Skeletal muscle fibres are very large and elongated. In response to excitation there must be a rapid and uniform release of Ca2+ throughout for contraction. To ensure a uniform spread of excitation throughout the fibre to all the Ca2+ release sites, the muscle internalizes the plasma membrane, to form the tubular (t-) system. Hence the t-system forms a complex and dense network throughout the fibre that is responsible for excitation–contraction coupling and other signalling mechanisms. However, we currently do not have a very detailed view of this membrane network because of limitations in previously used imaging techniques to visualize it. In this study we serially imaged fluorescent dye trapped in the t-system of fibres from rat and toad muscle using the confocal microscope, and deconvolved and reconstructed these images to produce the first three-dimensional reconstructions of large volumes of the vertebrate t-system. These images showed complex arrangements of tubules that have not been described previously and also allowed the association of the t-system with cellular organelles to be visualized. There was a high density of tubules close to the nuclear envelope because of the close and parallel alignment of the long axes of the myofibrils and the nuclei. Furthermore local fluorescence intensity variations from sub-resolution tubules were converted to tubule diameters. Mean diameters of tubules were 85.9±6.6 and 91.2±8.2 nm, from rat and toad muscle under isotonic conditions, respectively. Under osmotic stress the distribution of tubular diameters shifted significantly in toad muscle only, with change specifically occurring in the transverse but not longitudinal tubules.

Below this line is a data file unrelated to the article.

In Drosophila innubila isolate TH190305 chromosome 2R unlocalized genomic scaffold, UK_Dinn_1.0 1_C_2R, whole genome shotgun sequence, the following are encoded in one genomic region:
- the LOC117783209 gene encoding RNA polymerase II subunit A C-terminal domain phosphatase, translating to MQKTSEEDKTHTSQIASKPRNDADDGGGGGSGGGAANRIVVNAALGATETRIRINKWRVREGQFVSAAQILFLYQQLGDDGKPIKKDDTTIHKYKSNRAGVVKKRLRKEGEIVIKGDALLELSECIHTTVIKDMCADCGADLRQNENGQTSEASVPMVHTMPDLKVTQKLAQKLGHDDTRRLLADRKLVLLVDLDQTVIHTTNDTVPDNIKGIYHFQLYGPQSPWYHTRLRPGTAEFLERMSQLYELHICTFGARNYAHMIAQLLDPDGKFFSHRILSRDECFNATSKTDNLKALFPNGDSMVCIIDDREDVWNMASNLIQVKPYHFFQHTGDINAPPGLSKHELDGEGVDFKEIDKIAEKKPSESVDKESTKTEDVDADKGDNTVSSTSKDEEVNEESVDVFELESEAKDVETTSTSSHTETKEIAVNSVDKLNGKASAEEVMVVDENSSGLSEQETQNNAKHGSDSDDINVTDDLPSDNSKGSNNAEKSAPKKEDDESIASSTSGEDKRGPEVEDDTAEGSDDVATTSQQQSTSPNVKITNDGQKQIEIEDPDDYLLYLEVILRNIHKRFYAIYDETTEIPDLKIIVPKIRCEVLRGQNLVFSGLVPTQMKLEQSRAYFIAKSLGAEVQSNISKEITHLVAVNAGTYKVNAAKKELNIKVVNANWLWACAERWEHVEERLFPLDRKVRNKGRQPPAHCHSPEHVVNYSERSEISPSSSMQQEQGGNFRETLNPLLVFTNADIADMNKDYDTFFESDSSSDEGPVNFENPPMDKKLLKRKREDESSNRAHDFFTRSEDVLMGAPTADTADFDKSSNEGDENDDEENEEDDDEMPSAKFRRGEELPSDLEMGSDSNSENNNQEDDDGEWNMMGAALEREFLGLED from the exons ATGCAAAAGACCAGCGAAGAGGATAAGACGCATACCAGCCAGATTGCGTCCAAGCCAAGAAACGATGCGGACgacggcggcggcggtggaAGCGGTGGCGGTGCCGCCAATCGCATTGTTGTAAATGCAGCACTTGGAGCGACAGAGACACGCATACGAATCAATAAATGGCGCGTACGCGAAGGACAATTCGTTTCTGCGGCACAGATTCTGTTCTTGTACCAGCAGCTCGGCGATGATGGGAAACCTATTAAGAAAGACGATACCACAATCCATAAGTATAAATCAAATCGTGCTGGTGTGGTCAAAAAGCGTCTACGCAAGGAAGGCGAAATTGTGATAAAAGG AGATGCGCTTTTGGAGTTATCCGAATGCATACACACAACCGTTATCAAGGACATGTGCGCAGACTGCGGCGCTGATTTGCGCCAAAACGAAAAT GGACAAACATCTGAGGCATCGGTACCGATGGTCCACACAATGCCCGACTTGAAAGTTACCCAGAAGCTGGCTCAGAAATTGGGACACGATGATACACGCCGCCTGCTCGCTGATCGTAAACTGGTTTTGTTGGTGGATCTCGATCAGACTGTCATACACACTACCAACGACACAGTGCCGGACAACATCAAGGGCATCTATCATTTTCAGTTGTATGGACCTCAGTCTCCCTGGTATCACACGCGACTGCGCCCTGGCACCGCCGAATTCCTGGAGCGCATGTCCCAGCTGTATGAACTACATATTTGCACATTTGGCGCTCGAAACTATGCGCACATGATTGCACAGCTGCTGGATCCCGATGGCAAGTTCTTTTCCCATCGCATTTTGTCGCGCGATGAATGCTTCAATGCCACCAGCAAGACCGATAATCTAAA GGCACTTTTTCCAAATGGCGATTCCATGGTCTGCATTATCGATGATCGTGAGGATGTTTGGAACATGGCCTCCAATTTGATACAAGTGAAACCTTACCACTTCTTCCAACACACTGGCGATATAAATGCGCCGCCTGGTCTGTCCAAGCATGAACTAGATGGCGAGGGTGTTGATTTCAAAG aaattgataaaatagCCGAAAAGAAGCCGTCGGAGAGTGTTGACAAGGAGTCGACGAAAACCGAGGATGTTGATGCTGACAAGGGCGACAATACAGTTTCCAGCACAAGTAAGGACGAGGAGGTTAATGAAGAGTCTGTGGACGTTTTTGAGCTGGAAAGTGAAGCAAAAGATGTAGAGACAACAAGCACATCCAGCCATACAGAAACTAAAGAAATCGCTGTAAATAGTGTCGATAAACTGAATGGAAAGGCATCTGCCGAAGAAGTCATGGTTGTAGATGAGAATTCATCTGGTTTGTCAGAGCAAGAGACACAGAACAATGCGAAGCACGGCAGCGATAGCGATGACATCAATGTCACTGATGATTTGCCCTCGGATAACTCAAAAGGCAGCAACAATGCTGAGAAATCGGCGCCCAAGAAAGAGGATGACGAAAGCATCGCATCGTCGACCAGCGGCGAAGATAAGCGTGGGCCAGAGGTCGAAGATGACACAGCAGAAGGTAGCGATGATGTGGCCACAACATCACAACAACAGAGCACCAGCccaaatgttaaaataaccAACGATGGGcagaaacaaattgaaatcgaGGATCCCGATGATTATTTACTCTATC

The tubular (t-) system of skeletal muscle is an internalization of the plasma membrane and remains continuous with the extracellular space. This membrane system reaches the Ca2+ release sites on the repeating contractile unit of the fibre, the sarcomere. This arrangement effectively solves a surface area to volume problem for the fibre, allowing the fast and uniform propagation of excitation to these sites virtually simultaneously, reducing the delay to Ca2+ release activation to the briefest possible time (Melzer et al., 1995). There are several obstacles to the t-system forming the required network for this function. In the fibre there are densely packed myofibrils that are not always aligned. In addition there are membrane bound organelles that the t-system maintains a close spatial association with, such as the sarcoplasmic reticulum (SR) at each sarcomere, or otherwise navigate around, such as nuclei and mitochondria. The t-system must also maintain its integrity during contraction and stretching of the muscle so that muscle function is not compromised. Skeletal muscle has evolved a dense and highly structured t-system membrane network to achieve this.

The t-system network primarily consists of transverse tubules that extend transversely along the A–I boundary of the sarcomere in mammals (Eisenberg and Kuda, 1975; Eisenberg and Kuda, 1976; Franzini-Armstrong et al., 1988) or z-lines in other vertebrate muscle (Peachey, 1965; Eisenberg and Eisenberg, 1968; Franzini-Armstrong et al., 1975). Thus mammalian skeletal muscle t-system is distinguished from that of other vertebrates by having two compared to one transverse tubule per sarcomere. In each case the transverse tubule docks with the terminal cisternae of the SR at these sites on the sarcomere. Infrequently, transverse tubules are connected by longitudinal tubules and at junctions of misaligned myofibrils where the t-system realigns itself with tubules that in an array form helicoid structures (Peachey and Eisenberg, 1978; Launikonis and Stephenson, 2004; Edwards and Launikonis, 2008).

Because the t-system maintains an extracellular–intercellular interface throughout the fibre and the normal separation of charges, all tubule membranes are excitable. Action potentials can propagate solely within this network for long distances (Posterino et al., 2000; Edwards et al., 2012) while its lumen restricts the movement of solutes along the long axis of the fibre (Edwards and Launikonis, 2008). The latter property underscores the role of the t-system in compartmentalizing its luminal solutes that would otherwise affect its excitability. The t-system is also a dynamic structure, changing its volume or vacuolating with osmotic stress or other factors (Krolenko et al., 1995; Krolenko and Lucy, 2001; Launikonis and Stephenson, 2002a; Launikonis and Stephenson, 2004).